Real-time Soil Moisture Information for Drought Monitoring and Assessment
Bradley G. Illston, Univ. of Oklahoma, Norman, OK OK; and J. B. Basara, C. Fiebrich, M. Wolfibarger, G. McManus, and D. Arndt
The Oklahoma Mesonet is a statewide meteorological observing network that provides real-time data from 115 stations with at least one station in every county. Data are recorded every 5 minutes and include meteorological variables such as air temperature, wind speed and direction, and rainfall. In 1996, Campbell Scientific 229-L (CSI 229-L) heat dissipation soil moisture sensors were installed at 60 Mesonet sites at depths of 5, 25, 60, and 75 cm to provide continuous observations of soil moisture. The soil moisture sites collect observations every 30 minutes and are quality assured through automated multi-pass procedures. The 229-L sensors measure a temperature difference, which is a change in the sensor temperature after a heat pulse is introduced. From the measured temperature difference, hydrological variables such as soil water content, soil matric potential, and Fractional Water Index (FWI) are calculated. In 1999, approximately 90 additional 229-L sensors were deployed at Mesonet sites across Oklahoma, bringing the total number of stations observing soil moisture data to 100.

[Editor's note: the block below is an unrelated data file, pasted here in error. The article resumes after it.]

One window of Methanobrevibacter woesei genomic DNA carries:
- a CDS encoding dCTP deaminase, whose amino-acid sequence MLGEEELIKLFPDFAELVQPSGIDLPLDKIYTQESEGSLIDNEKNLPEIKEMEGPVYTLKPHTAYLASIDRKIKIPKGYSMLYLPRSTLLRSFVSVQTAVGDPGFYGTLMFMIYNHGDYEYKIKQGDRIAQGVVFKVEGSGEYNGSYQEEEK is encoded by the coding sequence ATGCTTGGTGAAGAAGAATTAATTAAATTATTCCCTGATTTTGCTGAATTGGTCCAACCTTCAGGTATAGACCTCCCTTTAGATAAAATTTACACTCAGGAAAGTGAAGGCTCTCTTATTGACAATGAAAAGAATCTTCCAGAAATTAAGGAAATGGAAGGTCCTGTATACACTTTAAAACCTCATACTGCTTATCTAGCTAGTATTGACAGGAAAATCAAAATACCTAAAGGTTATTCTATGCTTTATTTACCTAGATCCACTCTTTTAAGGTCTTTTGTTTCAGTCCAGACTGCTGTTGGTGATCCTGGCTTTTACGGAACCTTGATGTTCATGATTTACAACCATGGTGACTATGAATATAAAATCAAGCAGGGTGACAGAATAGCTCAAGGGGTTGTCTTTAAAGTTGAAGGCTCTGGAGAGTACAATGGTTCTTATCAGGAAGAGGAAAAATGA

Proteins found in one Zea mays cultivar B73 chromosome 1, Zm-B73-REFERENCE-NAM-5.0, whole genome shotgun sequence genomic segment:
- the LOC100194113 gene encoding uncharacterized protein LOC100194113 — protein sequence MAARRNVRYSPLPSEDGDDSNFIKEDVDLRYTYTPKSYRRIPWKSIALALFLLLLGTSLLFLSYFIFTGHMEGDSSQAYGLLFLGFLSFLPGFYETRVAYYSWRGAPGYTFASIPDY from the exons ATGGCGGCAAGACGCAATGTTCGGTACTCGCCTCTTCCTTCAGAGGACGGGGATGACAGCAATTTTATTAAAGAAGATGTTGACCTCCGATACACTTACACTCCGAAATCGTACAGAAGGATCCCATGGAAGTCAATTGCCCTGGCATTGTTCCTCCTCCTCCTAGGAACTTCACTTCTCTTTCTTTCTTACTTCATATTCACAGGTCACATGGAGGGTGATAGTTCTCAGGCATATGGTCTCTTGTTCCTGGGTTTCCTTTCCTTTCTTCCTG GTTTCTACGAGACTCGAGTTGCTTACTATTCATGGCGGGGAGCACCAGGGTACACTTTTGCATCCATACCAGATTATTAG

In October 2002, quality assured soil moisture data was made available (real time) to the public. A suite of soil moisture products were added to the existing Mesonet data internet web pages. These products include maps of FWI and soil matric potential categories for each of the four depths of the network. The user can also chose a specific soil moisture index, depth and date to view archive data. In addition, time series plots of FWI and soil water content can be viewed at each site location. These plots are also customizable by the user by allowing specific time periods of data to be viewed. The utility of such products allows meteorologists, climatologists, decision makers, and the general public to continuously monitor soil moisture conditions across Oklahoma and to assess critical trends in soil water shortage or abundance. The added utility of real-time soil moisture monitoring combined with information obtained from collocated measurements of atmospheric variables provides a unique framework to monitor short and long-term climatic changes such as periods of sustained drought conditions.
Extended Abstract (1.9M)
Joint Poster Session 3, DROUGHT: VARIABILITY MONITORING, IMPACTS, AND PREDICTION (JOINT withTHE 15TH SYMPOSIUM ON GLOBAL CHANGE AND CLIMATE VARIATIONS AND THE 14TH CONFERENCE ON APPLIED CLIMATOLOGY; Hall 4AB)
Monday, 12 January 2004, 2:30 PM-4:00 PM, Hall 4AB
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